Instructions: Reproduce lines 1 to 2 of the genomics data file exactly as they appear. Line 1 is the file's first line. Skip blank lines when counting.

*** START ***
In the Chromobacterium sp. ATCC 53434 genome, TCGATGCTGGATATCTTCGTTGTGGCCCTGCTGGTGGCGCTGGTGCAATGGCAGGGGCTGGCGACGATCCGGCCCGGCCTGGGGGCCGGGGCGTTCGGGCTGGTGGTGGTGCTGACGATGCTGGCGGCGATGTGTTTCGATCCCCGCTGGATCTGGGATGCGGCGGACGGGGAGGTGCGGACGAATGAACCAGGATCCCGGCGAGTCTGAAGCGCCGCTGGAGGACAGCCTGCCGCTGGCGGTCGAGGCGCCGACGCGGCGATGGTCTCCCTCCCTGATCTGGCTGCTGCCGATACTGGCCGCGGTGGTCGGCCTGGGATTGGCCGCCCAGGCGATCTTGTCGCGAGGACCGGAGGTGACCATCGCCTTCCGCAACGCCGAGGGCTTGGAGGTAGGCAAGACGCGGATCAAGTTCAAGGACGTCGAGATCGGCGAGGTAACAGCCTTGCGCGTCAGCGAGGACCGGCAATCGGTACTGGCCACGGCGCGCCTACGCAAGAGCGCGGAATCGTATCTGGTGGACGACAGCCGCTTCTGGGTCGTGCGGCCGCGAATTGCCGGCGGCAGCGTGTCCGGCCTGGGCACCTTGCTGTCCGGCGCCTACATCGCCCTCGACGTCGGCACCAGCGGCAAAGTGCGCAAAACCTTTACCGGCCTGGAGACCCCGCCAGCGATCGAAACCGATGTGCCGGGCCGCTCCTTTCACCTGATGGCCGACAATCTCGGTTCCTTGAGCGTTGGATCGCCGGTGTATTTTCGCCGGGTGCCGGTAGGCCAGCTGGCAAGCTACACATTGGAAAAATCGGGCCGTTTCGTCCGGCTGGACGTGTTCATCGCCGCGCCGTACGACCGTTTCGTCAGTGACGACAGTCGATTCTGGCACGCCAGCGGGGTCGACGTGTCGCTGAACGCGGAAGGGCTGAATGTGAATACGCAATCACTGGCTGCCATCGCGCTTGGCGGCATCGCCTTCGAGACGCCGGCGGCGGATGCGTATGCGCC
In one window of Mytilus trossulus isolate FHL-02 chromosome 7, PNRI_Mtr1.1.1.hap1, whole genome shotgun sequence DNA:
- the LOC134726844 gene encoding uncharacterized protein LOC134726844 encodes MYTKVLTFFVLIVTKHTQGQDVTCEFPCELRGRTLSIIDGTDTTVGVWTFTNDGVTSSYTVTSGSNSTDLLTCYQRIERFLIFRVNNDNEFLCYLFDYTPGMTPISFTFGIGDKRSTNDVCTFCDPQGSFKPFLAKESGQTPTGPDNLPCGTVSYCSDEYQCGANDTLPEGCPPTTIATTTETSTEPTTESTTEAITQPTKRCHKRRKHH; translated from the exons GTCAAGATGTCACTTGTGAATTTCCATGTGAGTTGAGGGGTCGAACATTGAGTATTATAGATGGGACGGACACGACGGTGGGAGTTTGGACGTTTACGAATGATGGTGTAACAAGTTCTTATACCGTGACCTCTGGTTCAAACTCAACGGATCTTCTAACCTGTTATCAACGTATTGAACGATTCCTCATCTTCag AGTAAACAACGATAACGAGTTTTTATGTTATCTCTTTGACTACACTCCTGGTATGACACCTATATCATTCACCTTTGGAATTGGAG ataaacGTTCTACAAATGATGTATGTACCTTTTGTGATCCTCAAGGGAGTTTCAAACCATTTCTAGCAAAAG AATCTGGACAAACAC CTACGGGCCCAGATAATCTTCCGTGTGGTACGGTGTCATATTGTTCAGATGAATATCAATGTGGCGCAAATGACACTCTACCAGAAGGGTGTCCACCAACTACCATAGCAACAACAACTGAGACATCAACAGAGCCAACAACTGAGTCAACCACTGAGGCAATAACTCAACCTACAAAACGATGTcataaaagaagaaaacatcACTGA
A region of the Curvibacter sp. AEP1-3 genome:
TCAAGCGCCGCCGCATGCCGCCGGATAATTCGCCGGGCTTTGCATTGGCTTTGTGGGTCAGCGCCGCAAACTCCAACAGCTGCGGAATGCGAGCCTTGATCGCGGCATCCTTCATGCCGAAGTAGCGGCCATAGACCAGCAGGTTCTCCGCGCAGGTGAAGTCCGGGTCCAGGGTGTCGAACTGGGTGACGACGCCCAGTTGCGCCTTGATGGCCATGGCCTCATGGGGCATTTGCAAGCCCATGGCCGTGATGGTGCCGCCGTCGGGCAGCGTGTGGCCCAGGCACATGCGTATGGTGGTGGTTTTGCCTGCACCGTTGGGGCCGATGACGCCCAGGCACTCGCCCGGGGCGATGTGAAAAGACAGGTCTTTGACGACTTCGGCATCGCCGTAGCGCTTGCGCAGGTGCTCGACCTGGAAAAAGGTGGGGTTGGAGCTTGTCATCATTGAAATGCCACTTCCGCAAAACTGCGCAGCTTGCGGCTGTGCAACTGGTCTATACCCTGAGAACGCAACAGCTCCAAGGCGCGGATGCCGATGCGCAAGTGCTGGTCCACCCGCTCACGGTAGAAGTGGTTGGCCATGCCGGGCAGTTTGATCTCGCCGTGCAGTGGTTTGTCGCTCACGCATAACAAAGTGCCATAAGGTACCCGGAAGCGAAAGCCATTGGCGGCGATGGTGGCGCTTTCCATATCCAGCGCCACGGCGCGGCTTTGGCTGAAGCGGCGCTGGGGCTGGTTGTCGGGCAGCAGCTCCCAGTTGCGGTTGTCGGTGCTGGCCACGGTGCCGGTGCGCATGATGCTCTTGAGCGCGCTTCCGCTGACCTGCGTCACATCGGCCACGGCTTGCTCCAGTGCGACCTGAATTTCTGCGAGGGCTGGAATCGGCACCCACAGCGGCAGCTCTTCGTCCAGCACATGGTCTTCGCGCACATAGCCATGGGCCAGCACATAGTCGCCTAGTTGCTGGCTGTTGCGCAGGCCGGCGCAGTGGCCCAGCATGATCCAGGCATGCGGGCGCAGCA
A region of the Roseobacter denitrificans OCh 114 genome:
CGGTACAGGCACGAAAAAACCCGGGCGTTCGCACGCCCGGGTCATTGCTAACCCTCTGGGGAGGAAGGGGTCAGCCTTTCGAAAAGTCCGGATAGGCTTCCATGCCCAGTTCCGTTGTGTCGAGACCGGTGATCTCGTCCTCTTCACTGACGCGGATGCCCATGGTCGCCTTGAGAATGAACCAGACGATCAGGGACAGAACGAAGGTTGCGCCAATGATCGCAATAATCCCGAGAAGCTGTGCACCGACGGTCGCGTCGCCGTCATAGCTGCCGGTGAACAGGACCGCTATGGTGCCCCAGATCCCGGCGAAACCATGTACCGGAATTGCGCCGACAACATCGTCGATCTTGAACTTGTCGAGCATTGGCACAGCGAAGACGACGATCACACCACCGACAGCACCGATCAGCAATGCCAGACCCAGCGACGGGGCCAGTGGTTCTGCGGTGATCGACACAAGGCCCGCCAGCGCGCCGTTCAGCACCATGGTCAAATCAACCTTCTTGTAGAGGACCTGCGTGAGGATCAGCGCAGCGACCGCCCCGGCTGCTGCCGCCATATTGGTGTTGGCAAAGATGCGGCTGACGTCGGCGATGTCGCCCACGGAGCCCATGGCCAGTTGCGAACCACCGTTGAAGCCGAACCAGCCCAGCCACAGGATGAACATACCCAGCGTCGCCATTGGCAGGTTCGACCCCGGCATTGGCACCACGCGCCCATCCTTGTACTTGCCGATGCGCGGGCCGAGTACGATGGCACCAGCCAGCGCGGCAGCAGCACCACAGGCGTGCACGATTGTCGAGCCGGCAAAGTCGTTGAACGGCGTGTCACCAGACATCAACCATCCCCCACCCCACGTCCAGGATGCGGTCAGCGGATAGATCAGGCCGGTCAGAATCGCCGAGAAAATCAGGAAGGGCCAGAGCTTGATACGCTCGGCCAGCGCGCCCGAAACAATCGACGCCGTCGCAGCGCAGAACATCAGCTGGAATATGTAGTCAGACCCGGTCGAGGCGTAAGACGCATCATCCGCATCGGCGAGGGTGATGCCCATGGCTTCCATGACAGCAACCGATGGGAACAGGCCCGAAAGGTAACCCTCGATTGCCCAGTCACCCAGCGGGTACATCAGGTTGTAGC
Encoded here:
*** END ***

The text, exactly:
In the Chromobacterium sp. ATCC 53434 genome, TCGATGCTGGATATCTTCGTTGTGGCCCTGCTGGTGGCGCTGGTGCAATGGCAGGGGCTGGCGACGATCCGGCCCGGCCTGGGGGCCGGGGCGTTCGGGCTGGTGGTGGTGCTGACGATGCTGGCGGCGATGTGTTTCGATCCCCGCTGGATCTGGGATGCGGCGGACGGGGAGGTGCGGACGAATGAACCAGGATCCCGGCGAGTCTGAAGCGCCGCTGGAGGACAGCCTGCCGCTGGCGGTCGAGGCGCCGACGCGGCGATGGTCTCCCTCCCTGATCTGGCTGCTGCCGATACTGGCCGCGGTGGTCGGCCTGGGATTGGCCGCCCAGGCGATCTTGTCGCGAGGACCGGAGGTGACCATCGCCTTCCGCAACGCCGAGGGCTTGGAGGTAGGCAAGACGCGGATCAAGTTCAAGGACGTCGAGATCGGCGAGGTAACAGCCTTGCGCGTCAGCGAGGACCGGCAATCGGTACTGGCCACGGCGCGCCTACGCAAGAGCGCGGAATCGTATCTGGTGGACGACAGCCGCTTCTGGGTCGTGCGGCCGCGAATTGCCGGCGGCAGCGTGTCCGGCCTGGGCACCTTGCTGTCCGGCGCCTACATCGCCCTCGACGTCGGCACCAGCGGCAAAGTGCGCAAAACCTTTACCGGCCTGGAGACCCCGCCAGCGATCGAAACCGATGTGCCGGGCCGCTCCTTTCACCTGATGGCCGACAATCTCGGTTCCTTGAGCGTTGGATCGCCGGTGTATTTTCGCCGGGTGCCGGTAGGCCAGCTGGCAAGCTACACATTGGAAAAATCGGGCCGTTTCGTCCGGCTGGACGTGTTCATCGCCGCGCCGTACGACCGTTTCGTCAGTGACGACAGTCGATTCTGGCACGCCAGCGGGGTCGACGTGTCGCTGAACGCGGAAGGGCTGAATGTGAATACGCAATCACTGGCTGCCATCGCGCTTGGCGGCATCGCCTTCGAGACGCCGGCGGCGGATGCGTATGCGCC
In one window of Mytilus trossulus isolate FHL-02 chromosome 7, PNRI_Mtr1.1.1.hap1, whole genome shotgun sequence DNA: